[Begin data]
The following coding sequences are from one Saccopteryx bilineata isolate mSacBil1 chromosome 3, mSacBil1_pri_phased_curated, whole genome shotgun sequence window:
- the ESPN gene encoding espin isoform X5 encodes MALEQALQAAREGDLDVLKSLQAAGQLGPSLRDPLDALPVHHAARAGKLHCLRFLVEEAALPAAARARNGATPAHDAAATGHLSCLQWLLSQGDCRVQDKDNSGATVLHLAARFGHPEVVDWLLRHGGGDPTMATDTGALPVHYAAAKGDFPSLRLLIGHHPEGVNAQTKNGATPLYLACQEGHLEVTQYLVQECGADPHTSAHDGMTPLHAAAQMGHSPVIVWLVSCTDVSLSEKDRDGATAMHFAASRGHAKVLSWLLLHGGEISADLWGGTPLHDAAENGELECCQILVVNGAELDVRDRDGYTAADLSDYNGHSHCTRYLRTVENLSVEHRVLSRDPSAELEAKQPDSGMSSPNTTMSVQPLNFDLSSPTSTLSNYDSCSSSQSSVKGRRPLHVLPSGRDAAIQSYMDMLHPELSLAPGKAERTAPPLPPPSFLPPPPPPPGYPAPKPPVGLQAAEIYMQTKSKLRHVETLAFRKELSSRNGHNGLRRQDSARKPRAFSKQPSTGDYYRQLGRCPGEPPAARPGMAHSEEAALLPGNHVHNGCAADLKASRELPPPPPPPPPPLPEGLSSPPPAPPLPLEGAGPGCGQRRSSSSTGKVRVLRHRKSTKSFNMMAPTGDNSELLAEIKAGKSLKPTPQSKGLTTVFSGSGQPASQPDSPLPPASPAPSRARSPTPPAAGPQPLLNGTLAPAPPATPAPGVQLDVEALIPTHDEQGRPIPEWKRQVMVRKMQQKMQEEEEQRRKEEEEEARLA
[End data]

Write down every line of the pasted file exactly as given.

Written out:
The following coding sequences are from one Saccopteryx bilineata isolate mSacBil1 chromosome 3, mSacBil1_pri_phased_curated, whole genome shotgun sequence window:
- the ESPN gene encoding espin isoform X5 encodes MALEQALQAAREGDLDVLKSLQAAGQLGPSLRDPLDALPVHHAARAGKLHCLRFLVEEAALPAAARARNGATPAHDAAATGHLSCLQWLLSQGDCRVQDKDNSGATVLHLAARFGHPEVVDWLLRHGGGDPTMATDTGALPVHYAAAKGDFPSLRLLIGHHPEGVNAQTKNGATPLYLACQEGHLEVTQYLVQECGADPHTSAHDGMTPLHAAAQMGHSPVIVWLVSCTDVSLSEKDRDGATAMHFAASRGHAKVLSWLLLHGGEISADLWGGTPLHDAAENGELECCQILVVNGAELDVRDRDGYTAADLSDYNGHSHCTRYLRTVENLSVEHRVLSRDPSAELEAKQPDSGMSSPNTTMSVQPLNFDLSSPTSTLSNYDSCSSSQSSVKGRRPLHVLPSGRDAAIQSYMDMLHPELSLAPGKAERTAPPLPPPSFLPPPPPPPGYPAPKPPVGLQAAEIYMQTKSKLRHVETLAFRKELSSRNGHNGLRRQDSARKPRAFSKQPSTGDYYRQLGRCPGEPPAARPGMAHSEEAALLPGNHVHNGCAADLKASRELPPPPPPPPPPLPEGLSSPPPAPPLPLEGAGPGCGQRRSSSSTGKVRVLRHRKSTKSFNMMAPTGDNSELLAEIKAGKSLKPTPQSKGLTTVFSGSGQPASQPDSPLPPASPAPSRARSPTPPAAGPQPLLNGTLAPAPPATPAPGVQLDVEALIPTHDEQGRPIPEWKRQVMVRKMQQKMQEEEEQRRKEEEEEARLA